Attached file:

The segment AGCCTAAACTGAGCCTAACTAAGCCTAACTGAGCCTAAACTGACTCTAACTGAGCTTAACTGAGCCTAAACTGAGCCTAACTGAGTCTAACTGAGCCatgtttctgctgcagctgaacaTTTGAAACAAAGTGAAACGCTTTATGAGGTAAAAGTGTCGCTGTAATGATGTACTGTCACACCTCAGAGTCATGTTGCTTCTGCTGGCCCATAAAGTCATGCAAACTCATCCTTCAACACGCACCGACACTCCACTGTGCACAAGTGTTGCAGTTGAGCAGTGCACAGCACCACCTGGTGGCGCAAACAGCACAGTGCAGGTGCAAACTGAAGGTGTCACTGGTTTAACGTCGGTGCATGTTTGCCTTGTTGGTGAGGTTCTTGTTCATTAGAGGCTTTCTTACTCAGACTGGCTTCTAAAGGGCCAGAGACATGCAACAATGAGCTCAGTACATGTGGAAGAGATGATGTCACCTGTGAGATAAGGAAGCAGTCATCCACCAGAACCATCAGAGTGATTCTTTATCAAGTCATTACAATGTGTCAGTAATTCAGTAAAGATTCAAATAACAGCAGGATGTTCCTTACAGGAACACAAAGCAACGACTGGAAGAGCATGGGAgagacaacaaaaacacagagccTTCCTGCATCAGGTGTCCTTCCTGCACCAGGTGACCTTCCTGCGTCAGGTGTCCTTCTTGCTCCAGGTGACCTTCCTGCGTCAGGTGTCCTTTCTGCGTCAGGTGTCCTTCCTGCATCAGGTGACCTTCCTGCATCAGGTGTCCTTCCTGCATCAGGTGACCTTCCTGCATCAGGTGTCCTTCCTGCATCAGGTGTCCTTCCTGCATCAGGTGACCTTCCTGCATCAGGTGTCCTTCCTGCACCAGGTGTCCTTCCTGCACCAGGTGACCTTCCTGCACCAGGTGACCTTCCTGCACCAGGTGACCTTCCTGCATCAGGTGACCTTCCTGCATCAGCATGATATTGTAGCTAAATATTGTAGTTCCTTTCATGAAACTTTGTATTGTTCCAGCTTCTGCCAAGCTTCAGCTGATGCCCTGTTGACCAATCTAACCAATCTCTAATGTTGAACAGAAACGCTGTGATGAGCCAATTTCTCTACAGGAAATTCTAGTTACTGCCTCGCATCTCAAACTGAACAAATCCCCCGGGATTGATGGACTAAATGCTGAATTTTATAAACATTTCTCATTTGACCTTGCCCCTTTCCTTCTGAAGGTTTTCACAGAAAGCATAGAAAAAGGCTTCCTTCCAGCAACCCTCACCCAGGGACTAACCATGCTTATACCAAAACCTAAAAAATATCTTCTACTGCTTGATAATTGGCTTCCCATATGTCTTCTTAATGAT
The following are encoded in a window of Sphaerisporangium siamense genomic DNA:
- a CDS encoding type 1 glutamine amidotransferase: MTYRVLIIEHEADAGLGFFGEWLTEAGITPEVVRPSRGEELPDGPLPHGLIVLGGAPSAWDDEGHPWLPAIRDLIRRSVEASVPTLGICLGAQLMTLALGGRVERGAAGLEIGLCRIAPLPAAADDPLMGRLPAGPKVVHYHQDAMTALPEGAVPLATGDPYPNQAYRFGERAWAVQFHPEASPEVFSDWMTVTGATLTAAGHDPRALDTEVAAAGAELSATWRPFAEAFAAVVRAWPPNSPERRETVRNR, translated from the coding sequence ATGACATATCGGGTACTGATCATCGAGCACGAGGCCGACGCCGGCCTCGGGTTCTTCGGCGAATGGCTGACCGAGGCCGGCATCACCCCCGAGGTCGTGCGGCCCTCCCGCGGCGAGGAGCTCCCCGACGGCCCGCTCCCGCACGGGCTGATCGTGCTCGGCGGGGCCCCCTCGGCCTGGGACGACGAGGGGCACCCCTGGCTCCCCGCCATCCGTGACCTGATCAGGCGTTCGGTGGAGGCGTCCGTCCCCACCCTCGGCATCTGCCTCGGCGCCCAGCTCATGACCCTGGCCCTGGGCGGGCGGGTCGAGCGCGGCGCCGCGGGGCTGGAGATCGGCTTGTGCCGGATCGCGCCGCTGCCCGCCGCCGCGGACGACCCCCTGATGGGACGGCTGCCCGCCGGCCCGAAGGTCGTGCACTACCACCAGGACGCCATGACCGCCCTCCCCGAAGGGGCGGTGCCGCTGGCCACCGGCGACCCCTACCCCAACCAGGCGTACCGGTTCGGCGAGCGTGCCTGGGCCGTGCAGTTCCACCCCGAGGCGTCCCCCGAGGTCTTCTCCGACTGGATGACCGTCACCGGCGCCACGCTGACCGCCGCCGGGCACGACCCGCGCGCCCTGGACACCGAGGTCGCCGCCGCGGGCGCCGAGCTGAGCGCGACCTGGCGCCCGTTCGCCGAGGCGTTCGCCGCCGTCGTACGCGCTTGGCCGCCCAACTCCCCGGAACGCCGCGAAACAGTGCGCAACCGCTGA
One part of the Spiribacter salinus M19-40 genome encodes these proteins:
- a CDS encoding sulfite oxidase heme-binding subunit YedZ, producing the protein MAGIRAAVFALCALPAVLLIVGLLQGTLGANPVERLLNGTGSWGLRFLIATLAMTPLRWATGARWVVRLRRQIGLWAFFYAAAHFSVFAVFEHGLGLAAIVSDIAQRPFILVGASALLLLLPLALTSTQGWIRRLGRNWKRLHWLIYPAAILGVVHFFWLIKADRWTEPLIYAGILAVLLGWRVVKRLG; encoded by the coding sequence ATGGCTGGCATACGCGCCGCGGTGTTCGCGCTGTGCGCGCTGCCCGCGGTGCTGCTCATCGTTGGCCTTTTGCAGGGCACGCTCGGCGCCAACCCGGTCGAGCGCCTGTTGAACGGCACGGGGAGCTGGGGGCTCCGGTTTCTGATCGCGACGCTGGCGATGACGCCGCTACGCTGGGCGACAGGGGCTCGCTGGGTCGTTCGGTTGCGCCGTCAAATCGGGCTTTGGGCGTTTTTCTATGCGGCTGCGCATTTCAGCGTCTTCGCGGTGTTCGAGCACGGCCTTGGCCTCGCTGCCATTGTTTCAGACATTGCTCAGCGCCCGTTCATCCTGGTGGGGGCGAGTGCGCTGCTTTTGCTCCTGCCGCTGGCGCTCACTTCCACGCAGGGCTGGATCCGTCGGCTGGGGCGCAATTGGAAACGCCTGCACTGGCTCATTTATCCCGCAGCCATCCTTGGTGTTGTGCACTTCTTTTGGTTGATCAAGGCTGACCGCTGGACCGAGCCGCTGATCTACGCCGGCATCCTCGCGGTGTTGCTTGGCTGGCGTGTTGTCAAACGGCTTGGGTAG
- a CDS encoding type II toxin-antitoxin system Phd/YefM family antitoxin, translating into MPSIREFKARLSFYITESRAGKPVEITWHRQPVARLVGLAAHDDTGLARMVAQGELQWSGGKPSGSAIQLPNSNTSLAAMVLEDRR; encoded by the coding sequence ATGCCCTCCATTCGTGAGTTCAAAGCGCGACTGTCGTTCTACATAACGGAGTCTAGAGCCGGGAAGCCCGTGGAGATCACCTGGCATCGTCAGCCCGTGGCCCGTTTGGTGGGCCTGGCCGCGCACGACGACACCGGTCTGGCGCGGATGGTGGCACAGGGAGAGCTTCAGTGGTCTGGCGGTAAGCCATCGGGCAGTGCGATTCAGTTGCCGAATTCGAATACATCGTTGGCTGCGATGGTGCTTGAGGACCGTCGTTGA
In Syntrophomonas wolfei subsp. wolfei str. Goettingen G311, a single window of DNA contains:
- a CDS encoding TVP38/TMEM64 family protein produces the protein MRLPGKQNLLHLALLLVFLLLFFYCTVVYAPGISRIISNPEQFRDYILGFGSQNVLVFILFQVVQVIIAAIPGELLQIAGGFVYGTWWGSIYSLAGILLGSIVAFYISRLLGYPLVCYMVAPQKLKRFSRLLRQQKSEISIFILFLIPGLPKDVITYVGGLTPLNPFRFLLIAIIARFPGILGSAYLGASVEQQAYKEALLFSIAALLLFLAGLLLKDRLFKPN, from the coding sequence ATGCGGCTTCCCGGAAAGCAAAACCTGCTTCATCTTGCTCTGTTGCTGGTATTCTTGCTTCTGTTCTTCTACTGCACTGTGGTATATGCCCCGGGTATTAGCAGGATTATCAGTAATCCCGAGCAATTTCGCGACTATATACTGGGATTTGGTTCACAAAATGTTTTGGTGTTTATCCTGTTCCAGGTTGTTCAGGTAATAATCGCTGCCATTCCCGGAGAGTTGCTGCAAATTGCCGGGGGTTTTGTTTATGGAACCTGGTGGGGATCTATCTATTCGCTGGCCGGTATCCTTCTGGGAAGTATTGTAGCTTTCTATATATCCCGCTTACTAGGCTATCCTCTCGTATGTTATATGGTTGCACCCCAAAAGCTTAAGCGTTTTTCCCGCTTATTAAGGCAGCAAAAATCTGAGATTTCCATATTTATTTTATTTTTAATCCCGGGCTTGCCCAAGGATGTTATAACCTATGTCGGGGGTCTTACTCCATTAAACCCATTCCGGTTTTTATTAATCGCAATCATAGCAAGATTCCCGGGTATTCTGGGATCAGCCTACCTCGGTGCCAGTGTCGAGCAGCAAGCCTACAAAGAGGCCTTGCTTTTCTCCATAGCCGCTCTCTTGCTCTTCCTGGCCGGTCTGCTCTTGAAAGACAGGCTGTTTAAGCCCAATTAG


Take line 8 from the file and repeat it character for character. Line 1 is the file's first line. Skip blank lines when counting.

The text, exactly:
- a CDS encoding TVP38/TMEM64 family protein produces the protein MRLPGKQNLLHLALLLVFLLLFFYCTVVYAPGISRIISNPEQFRDYILGFGSQNVLVFILFQVVQVIIAAIPGELLQIAGGFVYGTWWGSIYSLAGILLGSIVAFYISRLLGYPLVCYMVAPQKLKRFSRLLRQQKSEISIFILFLIPGLPKDVITYVGGLTPLNPFRFLLIAIIARFPGILGSAYLGASVEQQAYKEALLFSIAALLLFLAGLLLKDRLFKPN, from the coding sequence ATGCGGCTTCCCGGAAAGCAAAACCTGCTTCATCTTGCTCTGTTGCTGGTATTCTTGCTTCTGTTCTTCTACTGCACTGTGGTATATGCCCCGGGTATTAGCAGGATTATCAGTAATCCCGAGCAATTTCGCGACTATATACTGGGATTTGGTTCACAAAATGTTTTGGTGTTTATCCTGTTCCAGGTTGTTCAGGTAATAATCGCTGCCATTCCCGGAGAGTTGCTGCAAATTGCCGGGGGTTTTGTTTATGGAACCTGGTGGGGATCTATCTATTCGCTGGCCGGTATCCTTCTGGGAAGTATTGTAGCTTTCTATATATCCCGCTTACTAGGCTATCCTCTCGTATGTTATATGGTTGCACCCCAAAAGCTTAAGCGTTTTTCCCGCTTATTAAGGCAGCAAAAATCTGAGATTTCCATATTTATTTTATTTTTAATCCCGGGCTTGCCCAAGGATGTTATAACCTATGTCGGGGGTCTTACTCCATTAAACCCATTCCGGTTTTTATTAATCGCAATCATAGCAAGATTCCCGGGTATTCTGGGATCAGCCTACCTCGGTGCCAGTGTCGAGCAGCAAGCCTACAAAGAGGCCTTGCTTTTCTCCATAGCCGCTCTCTTGCTCTTCCTGGCCGGTCTGCTCTTGAAAGACAGGCTGTTTAAGCCCAATTAG